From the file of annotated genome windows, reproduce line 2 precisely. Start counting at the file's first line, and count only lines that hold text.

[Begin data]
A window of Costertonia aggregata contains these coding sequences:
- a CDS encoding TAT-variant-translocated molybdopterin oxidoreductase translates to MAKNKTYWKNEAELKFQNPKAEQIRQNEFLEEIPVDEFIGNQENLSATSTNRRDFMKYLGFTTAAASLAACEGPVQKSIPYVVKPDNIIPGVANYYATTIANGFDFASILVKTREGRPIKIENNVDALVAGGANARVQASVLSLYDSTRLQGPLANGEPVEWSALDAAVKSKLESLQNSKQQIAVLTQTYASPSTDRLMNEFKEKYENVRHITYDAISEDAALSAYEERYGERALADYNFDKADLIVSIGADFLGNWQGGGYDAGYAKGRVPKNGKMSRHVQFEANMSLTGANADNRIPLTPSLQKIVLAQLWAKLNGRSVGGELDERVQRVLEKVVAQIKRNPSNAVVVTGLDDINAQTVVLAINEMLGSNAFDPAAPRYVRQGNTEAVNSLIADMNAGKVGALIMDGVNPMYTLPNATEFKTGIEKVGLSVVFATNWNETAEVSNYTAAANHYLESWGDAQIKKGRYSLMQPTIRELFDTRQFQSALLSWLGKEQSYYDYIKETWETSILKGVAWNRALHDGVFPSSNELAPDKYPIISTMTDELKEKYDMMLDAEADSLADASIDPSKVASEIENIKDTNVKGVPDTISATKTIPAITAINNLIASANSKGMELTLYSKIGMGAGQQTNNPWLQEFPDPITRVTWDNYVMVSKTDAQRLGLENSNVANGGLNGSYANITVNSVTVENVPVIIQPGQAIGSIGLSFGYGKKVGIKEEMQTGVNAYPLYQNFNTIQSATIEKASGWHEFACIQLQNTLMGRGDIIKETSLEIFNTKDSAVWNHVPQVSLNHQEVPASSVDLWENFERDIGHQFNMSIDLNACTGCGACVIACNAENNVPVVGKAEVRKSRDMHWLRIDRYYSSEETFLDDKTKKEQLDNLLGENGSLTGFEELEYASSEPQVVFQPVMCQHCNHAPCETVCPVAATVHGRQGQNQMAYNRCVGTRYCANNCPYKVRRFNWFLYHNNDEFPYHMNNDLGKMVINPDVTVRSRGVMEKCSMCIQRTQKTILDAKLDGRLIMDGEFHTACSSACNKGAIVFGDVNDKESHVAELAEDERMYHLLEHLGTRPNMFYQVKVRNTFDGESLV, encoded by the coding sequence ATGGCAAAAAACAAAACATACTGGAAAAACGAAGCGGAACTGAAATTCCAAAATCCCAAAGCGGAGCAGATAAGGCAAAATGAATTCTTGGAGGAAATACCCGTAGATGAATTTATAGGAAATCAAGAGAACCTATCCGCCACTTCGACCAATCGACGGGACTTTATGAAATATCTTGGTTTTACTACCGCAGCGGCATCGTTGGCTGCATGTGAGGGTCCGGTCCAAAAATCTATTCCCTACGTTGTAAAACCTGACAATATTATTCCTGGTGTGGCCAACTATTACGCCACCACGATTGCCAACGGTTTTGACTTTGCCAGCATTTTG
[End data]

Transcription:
- a CDS encoding TAT-variant-translocated molybdopterin oxidoreductase translates to MAKNKTYWKNEAELKFQNPKAEQIRQNEFLEEIPVDEFIGNQENLSATSTNRRDFMKYLGFTTAAASLAACEGPVQKSIPYVVKPDNIIPGVANYYATTIANGFDFASILVKTREGRPIKIENNVDALVAGGANARVQASVLSLYDSTRLQGPLANGEPVEWSALDAAVKSKLESLQNSKQQIAVLTQTYASPSTDRLMNEFKEKYENVRHITYDAISEDAALSAYEERYGERALADYNFDKADLIVSIGADFLGNWQGGGYDAGYAKGRVPKNGKMSRHVQFEANMSLTGANADNRIPLTPSLQKIVLAQLWAKLNGRSVGGELDERVQRVLEKVVAQIKRNPSNAVVVTGLDDINAQTVVLAINEMLGSNAFDPAAPRYVRQGNTEAVNSLIADMNAGKVGALIMDGVNPMYTLPNATEFKTGIEKVGLSVVFATNWNETAEVSNYTAAANHYLESWGDAQIKKGRYSLMQPTIRELFDTRQFQSALLSWLGKEQSYYDYIKETWETSILKGVAWNRALHDGVFPSSNELAPDKYPIISTMTDELKEKYDMMLDAEADSLADASIDPSKVASEIENIKDTNVKGVPDTISATKTIPAITAINNLIASANSKGMELTLYSKIGMGAGQQTNNPWLQEFPDPITRVTWDNYVMVSKTDAQRLGLENSNVANGGLNGSYANITVNSVTVENVPVIIQPGQAIGSIGLSFGYGKKVGIKEEMQTGVNAYPLYQNFNTIQSATIEKASGWHEFACIQLQNTLMGRGDIIKETSLEIFNTKDSAVWNHVPQVSLNHQEVPASSVDLWENFERDIGHQFNMSIDLNACTGCGACVIACNAENNVPVVGKAEVRKSRDMHWLRIDRYYSSEETFLDDKTKKEQLDNLLGENGSLTGFEELEYASSEPQVVFQPVMCQHCNHAPCETVCPVAATVHGRQGQNQMAYNRCVGTRYCANNCPYKVRRFNWFLYHNNDEFPYHMNNDLGKMVINPDVTVRSRGVMEKCSMCIQRTQKTILDAKLDGRLIMDGEFHTACSSACNKGAIVFGDVNDKESHVAELAEDERMYHLLEHLGTRPNMFYQVKVRNTFDGESLV, encoded by the coding sequence ATGGCAAAAAACAAAACATACTGGAAAAACGAAGCGGAACTGAAATTCCAAAATCCCAAAGCGGAGCAGATAAGGCAAAATGAATTCTTGGAGGAAATACCCGTAGATGAATTTATAGGAAATCAAGAGAACCTATCCGCCACTTCGACCAATCGACGGGACTTTATGAAATATCTTGGTTTTACTACCGCAGCGGCATCGTTGGCTGCATGTGAGGGTCCGGTCCAAAAATCTATTCCCTACGTTGTAAAACCTGACAATATTATTCCTGGTGTGGCCAACTATTACGCCACCACGATTGCCAACGGTTTTGACTTTGCCAGCATTTTG